AoR 23: Rick Knight Returns, Rise of the Radical Center

Following "Cattle Free by '93" sentiment of the 80s and 90s has come growth in the middle ground, supported by both increasing recognition of the ecosystem goods and services provided by grazed rangelands as well as improvements in grazing management. Tip and Rick continue their discussion here and transition to Payment for Ecosystem Services programs that incentivize stewardship instead of non-production. 

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>> [Background Music] Welcome to the Art of Range, a podcast focused on rangelands and the people who manage them. I'm your Host, Tip Hudson, Range and Livestock Specialist with Washington State University Extension. The goal of this podcast is education and conservation through conversation. Find us online at artofrange.com. We left off our interview last time talking about the disparity between the ratio of tax payments to government services between ranches and ranchettes, and other manifestations of rural sprawl. For those who did not listen last time, I'm visiting today with Dr. Richard Knight from Colorado State University. Rick, welcome back.

>> Thanks, tip. Glad to be here.

>> I'd like to go back to the conservation value of private lands for a moment, which is what we ended up titling, our first episode, kind of on our way to talking a little bit more about the radical center, and programs that support payments for ecosystem services. If I understand it right, the string of logic looks a little bit like this, private land, because it was settled by people who were looking for productive places that had water, arable soil, everything you could want is the most productive and valuable. And that many commercial ranches also depend on the adjacent federal or state grazing lands to make their private commercial ranching operation work. So if federal grazing is restricted, then the economic viability of these private ranches is jeopardized. Sort of separate but related to that is that private landowners are constantly under a significant economic pressure to convert. And many of them do that and many of them may do just that in the near future. So if an inland conversion to what we might call ex-urban or suburban development, or rural sprawl, sets off a cascade of these negative environmental effects, some of which we've talked about, is that is that chain of events too long to be legitimate? Is this a slippery slope argument, a fallacy, you know, where it sounds logical, but the slide isn't actually happening, or is that actually what we see happening?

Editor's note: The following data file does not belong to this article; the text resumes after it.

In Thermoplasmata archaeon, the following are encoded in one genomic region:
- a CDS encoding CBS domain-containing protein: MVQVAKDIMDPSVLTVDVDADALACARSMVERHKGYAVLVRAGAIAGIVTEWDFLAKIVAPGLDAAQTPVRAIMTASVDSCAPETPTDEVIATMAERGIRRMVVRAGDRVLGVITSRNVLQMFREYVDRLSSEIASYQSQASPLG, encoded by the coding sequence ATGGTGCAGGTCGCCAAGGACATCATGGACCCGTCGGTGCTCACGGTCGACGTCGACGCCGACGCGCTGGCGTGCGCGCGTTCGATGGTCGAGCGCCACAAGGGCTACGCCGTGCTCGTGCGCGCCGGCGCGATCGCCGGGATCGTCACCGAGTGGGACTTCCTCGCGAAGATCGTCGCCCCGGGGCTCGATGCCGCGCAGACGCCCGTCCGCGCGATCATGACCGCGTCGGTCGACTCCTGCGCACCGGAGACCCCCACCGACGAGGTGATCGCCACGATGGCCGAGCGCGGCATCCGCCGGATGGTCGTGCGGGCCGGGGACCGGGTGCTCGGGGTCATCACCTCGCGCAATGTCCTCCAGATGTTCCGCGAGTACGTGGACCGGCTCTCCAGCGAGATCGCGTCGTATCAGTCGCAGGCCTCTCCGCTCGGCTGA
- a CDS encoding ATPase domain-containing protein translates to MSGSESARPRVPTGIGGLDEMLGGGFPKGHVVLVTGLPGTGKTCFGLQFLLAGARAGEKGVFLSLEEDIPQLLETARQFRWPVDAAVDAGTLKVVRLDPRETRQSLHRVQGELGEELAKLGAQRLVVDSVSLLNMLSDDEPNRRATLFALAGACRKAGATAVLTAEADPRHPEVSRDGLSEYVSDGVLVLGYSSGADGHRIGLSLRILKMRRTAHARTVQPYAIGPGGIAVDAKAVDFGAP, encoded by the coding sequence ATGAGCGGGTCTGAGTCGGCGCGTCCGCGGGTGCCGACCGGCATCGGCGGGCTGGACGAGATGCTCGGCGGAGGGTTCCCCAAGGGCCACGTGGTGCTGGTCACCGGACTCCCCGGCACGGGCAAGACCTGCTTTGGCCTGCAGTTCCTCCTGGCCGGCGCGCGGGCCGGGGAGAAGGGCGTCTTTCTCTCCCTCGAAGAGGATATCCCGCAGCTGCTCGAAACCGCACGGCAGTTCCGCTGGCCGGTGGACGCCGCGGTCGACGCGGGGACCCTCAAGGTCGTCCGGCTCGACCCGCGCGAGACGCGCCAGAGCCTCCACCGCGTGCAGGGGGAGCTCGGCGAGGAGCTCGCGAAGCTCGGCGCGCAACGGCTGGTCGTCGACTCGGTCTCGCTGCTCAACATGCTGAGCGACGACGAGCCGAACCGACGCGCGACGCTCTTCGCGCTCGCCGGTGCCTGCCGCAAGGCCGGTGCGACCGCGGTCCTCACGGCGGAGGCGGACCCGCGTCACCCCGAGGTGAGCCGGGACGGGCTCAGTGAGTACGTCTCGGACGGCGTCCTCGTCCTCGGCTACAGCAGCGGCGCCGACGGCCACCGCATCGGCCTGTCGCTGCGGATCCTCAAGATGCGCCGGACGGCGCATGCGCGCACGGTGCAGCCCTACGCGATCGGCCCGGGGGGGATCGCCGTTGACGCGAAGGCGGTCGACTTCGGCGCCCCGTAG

>> No, no, Tip. I think that as a generalization, I think that's probably the case. I mean, the way we have this incredible in migration so many of the western states and Colorado's just a shining example or a glaring example, depending how you feel about ex-urban development. That's the case. I mean, in most instances when a ranch is known no longer economically feasible, the-- probably the principal alternative use of it. You know, as a generalization is it-- may very well end up in the hands of a developer. And of course, the developer is going to subdivide it at whatever level state law or county zoning allows. And so-- I mean, we have in Colorado for up until the downturn of 2008. And now, it's actually coming back because our economy is growing. We were losing the size of Rocky Mountain National Park, which is over a quarter of a million acres of private farm and ranch land almost exclusively to housing developments each year. And so--